To help recover from high tooling costs, all car and truck manufacturers attempt to make items that can be used as long as possible. This is a great way for reducing costs per part.
Examples of automotive leaders in this field are:
The original Volkswagen Beetle bodies were basically the same about 20 years.
The longest run metal body is said to be the Divco neighborhood dairy and bakery delivery truck. Used the same sheet metal tooling over 30 years. Of course, more modern engine updates were added as the years passed.
Of the many General Motors sheet metal items that were repeated, a good example (maybe not the best) are the 1960 and 1961 Chevrolet light trucks. Between the two years few items changed. Yes, their ½ ton 6 bolt wheels and hub caps were very different, but this was the beginning and the end of the same item in that series. It is the grilles and parking light housings that were one year only items. As grilles are considered by General Motors as the vehicle’s front focal point, GM wanted to make the “change conscious” public realize they were buying a pickup that would show to others it was really a new model.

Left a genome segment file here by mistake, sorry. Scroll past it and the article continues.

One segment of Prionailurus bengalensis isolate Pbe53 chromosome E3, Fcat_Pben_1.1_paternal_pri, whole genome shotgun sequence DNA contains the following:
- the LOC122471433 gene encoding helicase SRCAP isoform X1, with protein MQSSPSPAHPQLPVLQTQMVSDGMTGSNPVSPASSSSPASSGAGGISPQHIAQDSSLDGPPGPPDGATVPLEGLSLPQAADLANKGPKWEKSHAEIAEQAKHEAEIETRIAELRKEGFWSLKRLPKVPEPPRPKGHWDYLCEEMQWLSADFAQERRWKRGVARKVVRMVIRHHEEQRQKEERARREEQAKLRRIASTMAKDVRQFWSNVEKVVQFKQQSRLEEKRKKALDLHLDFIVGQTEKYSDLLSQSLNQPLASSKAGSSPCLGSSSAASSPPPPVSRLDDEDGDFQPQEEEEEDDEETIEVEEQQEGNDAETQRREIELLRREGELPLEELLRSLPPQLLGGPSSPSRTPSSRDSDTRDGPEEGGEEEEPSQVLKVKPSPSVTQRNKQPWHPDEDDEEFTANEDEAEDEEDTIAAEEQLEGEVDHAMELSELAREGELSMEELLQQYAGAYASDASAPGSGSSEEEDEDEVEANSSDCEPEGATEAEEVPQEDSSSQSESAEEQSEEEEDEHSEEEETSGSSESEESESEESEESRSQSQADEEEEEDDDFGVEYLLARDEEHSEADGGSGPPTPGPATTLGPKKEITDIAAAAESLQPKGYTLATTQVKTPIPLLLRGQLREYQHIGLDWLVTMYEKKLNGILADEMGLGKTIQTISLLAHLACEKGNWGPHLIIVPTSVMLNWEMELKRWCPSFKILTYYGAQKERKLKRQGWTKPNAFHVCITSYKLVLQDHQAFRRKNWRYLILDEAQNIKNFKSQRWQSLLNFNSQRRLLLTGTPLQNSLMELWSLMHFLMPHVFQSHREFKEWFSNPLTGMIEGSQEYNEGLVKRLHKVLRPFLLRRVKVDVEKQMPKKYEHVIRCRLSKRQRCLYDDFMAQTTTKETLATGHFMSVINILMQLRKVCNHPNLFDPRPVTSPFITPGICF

On the front of the 1960 and 1961 light trucks, there are almost no changes except for the grille and parking light housings. Therefore, these items can be perfectly inter-changed with even the same fasteners.